The elder suggested I tell them about my own lineage. Suddenly we were all standing in front of a big table with a map of Europe and eastern North America on it. I started pointing at places. “I come from here” – the Loire valley “and here” – somewhere along the border of Norway and Sweden – “and here” – somewhere in western England around Bristol – “and here” – New Brunswick (Canada, not New Jersey).  This part of the dream seemed really important. I experienced it like a camera zooming in on each spot on the map and hovering over the spot. There were no labels on the map; it was entirely topographic and done in pen-and-ink.

That was it. The last bit with map felt like I was the one being shown something.

So now I am smacking myself in the head after writing that, because it seems terribly obvious all of a sudden. The old man, the tribal elder, represents a particular teaching lineage. Something old, well-respected, and not mine. The flirtation and attraction to it was entirely superficial but I was ready to throw myself in to an involvement with it. The guardians of the lineage didn’t like this as they realized that there was the possibility of something permanent coming from my involvement, something that while not really bad in itself would be inappropriate and would cause trouble. I think that means that when encountering something like that and merely flirting with it in a superficial way, there is the danger of getting a long-term sort of result that isn’t actually good for anyone involved – an inappropriate hybridization. The map was telling me to look elsewhere – to my own lineage, not to someone else’s. I know a little about my French and Canadian ancestors but not so much about the British or Scandinavian end of things. All my ancestors were early immigrants, before 1750 or so, down every line I’ve researched, so I tend to think of myself as “New England mutt” and not of any particular heritage besides that.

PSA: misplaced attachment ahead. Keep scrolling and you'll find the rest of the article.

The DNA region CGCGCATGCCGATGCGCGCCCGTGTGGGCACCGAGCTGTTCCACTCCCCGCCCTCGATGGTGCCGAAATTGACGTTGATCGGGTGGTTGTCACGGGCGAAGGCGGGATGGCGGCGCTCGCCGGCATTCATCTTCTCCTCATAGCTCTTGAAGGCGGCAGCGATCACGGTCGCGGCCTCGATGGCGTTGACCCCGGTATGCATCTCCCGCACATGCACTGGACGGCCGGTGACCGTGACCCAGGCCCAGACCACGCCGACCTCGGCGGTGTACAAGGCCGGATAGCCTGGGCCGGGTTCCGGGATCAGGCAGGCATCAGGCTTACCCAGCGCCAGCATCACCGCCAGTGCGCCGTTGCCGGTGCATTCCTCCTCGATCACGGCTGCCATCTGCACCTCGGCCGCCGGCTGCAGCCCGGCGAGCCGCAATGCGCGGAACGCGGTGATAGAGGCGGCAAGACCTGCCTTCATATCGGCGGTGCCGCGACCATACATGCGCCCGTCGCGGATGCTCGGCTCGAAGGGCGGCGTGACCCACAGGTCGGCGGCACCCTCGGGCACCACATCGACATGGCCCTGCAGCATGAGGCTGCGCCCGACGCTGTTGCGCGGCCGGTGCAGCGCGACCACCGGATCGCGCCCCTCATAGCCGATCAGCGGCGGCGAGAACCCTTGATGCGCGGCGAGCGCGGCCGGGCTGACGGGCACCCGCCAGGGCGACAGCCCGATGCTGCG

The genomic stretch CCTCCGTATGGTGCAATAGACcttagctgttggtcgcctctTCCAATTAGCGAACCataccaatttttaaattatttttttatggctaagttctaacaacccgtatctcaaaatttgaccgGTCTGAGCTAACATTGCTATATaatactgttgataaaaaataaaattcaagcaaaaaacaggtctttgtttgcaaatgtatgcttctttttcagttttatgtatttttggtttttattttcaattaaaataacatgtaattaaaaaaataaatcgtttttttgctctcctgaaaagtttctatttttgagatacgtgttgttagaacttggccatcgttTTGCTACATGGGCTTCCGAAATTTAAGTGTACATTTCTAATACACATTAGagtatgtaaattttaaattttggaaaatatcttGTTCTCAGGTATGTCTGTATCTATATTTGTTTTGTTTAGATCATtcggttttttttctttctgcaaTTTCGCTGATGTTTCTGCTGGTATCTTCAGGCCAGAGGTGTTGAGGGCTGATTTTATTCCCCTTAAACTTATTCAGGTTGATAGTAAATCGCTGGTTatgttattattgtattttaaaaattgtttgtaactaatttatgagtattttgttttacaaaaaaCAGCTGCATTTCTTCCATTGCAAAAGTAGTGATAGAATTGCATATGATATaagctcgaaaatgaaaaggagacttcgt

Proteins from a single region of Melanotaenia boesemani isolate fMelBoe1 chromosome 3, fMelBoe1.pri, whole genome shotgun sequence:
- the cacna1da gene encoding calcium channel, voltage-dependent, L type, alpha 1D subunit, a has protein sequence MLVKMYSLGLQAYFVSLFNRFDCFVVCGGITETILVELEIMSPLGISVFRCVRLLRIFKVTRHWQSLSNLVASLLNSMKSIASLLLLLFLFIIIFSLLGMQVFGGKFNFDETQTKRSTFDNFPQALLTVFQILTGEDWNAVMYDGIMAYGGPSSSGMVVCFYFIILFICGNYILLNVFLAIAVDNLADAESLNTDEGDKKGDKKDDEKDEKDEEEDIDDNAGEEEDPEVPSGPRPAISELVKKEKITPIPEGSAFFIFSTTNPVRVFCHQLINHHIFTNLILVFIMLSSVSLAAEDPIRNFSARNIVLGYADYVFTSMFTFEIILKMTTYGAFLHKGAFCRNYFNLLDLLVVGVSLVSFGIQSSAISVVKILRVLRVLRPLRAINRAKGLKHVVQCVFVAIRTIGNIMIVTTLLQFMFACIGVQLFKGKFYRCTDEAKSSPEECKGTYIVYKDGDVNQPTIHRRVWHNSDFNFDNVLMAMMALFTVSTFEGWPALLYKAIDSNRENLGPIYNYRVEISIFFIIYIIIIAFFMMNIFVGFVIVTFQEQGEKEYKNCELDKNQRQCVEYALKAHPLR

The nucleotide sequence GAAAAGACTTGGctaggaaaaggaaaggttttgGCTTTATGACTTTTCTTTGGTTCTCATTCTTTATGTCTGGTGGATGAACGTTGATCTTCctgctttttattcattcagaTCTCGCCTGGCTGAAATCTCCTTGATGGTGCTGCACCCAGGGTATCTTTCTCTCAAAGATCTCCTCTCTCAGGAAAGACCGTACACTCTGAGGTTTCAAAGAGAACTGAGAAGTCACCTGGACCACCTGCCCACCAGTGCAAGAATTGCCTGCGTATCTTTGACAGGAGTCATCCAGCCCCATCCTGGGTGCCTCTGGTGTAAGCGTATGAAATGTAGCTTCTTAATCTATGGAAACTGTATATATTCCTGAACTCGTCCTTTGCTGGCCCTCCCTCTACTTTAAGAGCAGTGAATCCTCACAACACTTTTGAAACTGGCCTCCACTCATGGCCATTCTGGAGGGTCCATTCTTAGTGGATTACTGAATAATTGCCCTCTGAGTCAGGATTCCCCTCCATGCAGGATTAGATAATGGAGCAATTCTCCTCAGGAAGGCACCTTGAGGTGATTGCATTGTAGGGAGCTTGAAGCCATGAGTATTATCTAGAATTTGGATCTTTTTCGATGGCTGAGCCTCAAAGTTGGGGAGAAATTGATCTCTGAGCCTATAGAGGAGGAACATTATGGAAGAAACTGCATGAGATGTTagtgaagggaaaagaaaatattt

I think the message that is trying to come out here is that I need to start looking at ancestor work. This is kind of funny because I’ve been doing lots of work with Orion Foxwood’s material lately and he’s all about the ancestors, but I keep skipping over those bits in the books because it doesn’t seem immediately interesting or relevant to my practice. He says that it’s of key importance to work with the ancestors and that Faery work and ancestor work can’t be done without each other. I don’t really understand that so I haven’t been paying much attention to it except to shelve it in the back of my head for later thinking. I don’t think I’m going to get the choice to wait much longer on that.

I find the idea of making an altar to my ancestors to be a little bit scary. I don’t know them all that well, they had different religious ideas than me (I think) and I have no reason to think they’d be enthused by this work. But of course this isn’t about getting the ancestors to like me – it’s to honor them.